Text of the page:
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The genre has spread beyond Japan, and both translated and original yaoi works are now available in many countries and languages.
In the 1980s, the genre was presented in an anime format for the first time, including the works Patalliro!
(1982) which showed a romance between two supporting characters, an adaptation of Kaze to Ki no Uta (1987) and Earthian (1989), released in the original video animation (home video) format.
Female authors writing for shōjo (girl's) manga magazines in the early 1970s published stories featuring platonic relationships between young boys, which were known as tanbi (aesthetic) or shōnen ai (boy love).
In the late 1970s going into the 1980s, women and girls in the dōjinshi (fan fiction) markets of Japan started to produce sexualized parodies of popular shōnen (boy's) anime and manga stories in which the male characters were recast as gay lovers.
By the end of the 1970s, magazines devoted to the nascent genre started to appear, and in the 1990s the term boys' love or BL would be invented and would become the dominant term used for the genre in Japan.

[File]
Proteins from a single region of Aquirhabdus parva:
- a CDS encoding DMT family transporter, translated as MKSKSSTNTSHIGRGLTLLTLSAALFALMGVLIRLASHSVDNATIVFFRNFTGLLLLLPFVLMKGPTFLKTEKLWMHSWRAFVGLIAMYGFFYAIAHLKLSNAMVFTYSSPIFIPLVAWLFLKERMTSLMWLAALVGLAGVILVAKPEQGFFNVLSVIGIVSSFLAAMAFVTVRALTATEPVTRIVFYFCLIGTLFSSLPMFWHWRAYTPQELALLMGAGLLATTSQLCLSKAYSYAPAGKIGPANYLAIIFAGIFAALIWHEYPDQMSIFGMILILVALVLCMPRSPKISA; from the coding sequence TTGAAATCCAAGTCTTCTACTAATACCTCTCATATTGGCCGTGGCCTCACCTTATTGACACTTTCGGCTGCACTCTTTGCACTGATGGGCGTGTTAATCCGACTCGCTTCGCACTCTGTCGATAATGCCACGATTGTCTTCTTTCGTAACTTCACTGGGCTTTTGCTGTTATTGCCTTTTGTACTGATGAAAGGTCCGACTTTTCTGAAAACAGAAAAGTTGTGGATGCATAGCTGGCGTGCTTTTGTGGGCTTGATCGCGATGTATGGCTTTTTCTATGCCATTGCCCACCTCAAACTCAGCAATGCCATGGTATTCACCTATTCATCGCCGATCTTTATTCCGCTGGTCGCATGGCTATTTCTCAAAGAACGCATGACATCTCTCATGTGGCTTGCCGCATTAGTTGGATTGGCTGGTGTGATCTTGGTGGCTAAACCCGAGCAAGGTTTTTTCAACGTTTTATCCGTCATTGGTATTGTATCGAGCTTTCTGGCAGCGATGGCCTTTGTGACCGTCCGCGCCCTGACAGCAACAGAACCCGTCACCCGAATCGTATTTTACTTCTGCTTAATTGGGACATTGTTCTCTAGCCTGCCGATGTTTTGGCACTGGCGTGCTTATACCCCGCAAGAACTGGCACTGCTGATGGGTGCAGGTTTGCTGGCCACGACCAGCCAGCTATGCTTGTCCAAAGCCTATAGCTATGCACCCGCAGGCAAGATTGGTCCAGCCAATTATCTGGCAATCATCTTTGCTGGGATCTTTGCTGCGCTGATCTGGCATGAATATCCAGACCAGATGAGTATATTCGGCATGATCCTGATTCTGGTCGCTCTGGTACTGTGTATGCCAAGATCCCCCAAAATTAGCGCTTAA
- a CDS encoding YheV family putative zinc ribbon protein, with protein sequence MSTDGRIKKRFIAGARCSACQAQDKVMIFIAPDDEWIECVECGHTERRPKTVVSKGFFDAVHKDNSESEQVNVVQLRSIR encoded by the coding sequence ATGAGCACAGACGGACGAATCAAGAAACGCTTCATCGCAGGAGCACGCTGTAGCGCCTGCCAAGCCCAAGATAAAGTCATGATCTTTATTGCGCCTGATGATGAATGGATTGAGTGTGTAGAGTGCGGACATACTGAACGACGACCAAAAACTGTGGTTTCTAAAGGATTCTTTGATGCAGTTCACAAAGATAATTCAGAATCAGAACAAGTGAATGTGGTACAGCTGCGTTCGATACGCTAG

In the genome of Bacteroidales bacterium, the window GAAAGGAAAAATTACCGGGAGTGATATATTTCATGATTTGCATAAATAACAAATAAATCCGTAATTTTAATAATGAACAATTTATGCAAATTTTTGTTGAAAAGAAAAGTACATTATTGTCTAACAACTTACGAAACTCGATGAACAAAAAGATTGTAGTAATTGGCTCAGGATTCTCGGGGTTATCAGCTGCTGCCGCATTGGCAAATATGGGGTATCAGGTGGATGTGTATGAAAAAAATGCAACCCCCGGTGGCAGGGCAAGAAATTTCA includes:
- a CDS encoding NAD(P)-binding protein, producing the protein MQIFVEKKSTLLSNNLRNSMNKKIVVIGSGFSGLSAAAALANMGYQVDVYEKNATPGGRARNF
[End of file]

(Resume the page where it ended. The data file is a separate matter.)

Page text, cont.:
Although yaoi derives from girl's and women's manga and still targets the shōjo and josei demographics, it is currently considered a separate category.Shōnen-ai challenged young readers, who were often only able to understand the references and deeper themes as they grew older and instead were initially drawn to the figure of the male protagonist.The terms yaoi and shōnen-ai are sometimes used by Western fans to differentiate between two variants of the genre.The main characters in yaoi usually conform to the formula of the seme (the "top", or dominant figure) who pursues the uke (the "bottom", or passive figure).Material classified as yaoi typically depicts gay relationships between male characters and may include homoerotic content.The use of yaoi to denote those works with explicit scenes sometimes clashes with use of the word to describe the genre as a whole, creating confusion between Japanese and Western writers or between Western fans who insist on proper usage of the Japanese terms and those who use the Westernized versions.Yaoi can also be used by Western fans as a label for anime or manga-based slash fiction.The term shōnen-ai (boy love) originally connoted ephebophilia or pederasty in Japan, but from the early 1970s to the late 1980s, was used to describe a new genre of shōjo manga, primarily produced by the Year 24 Group of women authors, about beautiful boys in love.Characteristics of shōnen-ai include exoticism, often taking place in Europe, Jeffrey Angles particularly notes Moto Hagio's The Heart of Thomas (1974) and Keiko Takemiya's Kaze to Ki no Uta (1976–1984) as being groundbreaking, noting their portrayal of intense friendship between males, including jealousy and desire.in Japan, is a Japanese genre of fictional media focusing on romantic or sexual relationships between male characters, typically marketed for a female audience and usually created by female authors.Yaoi also attracts male readers, but manga specifically marketed for a gay male audience (bara) is considered a separate genre.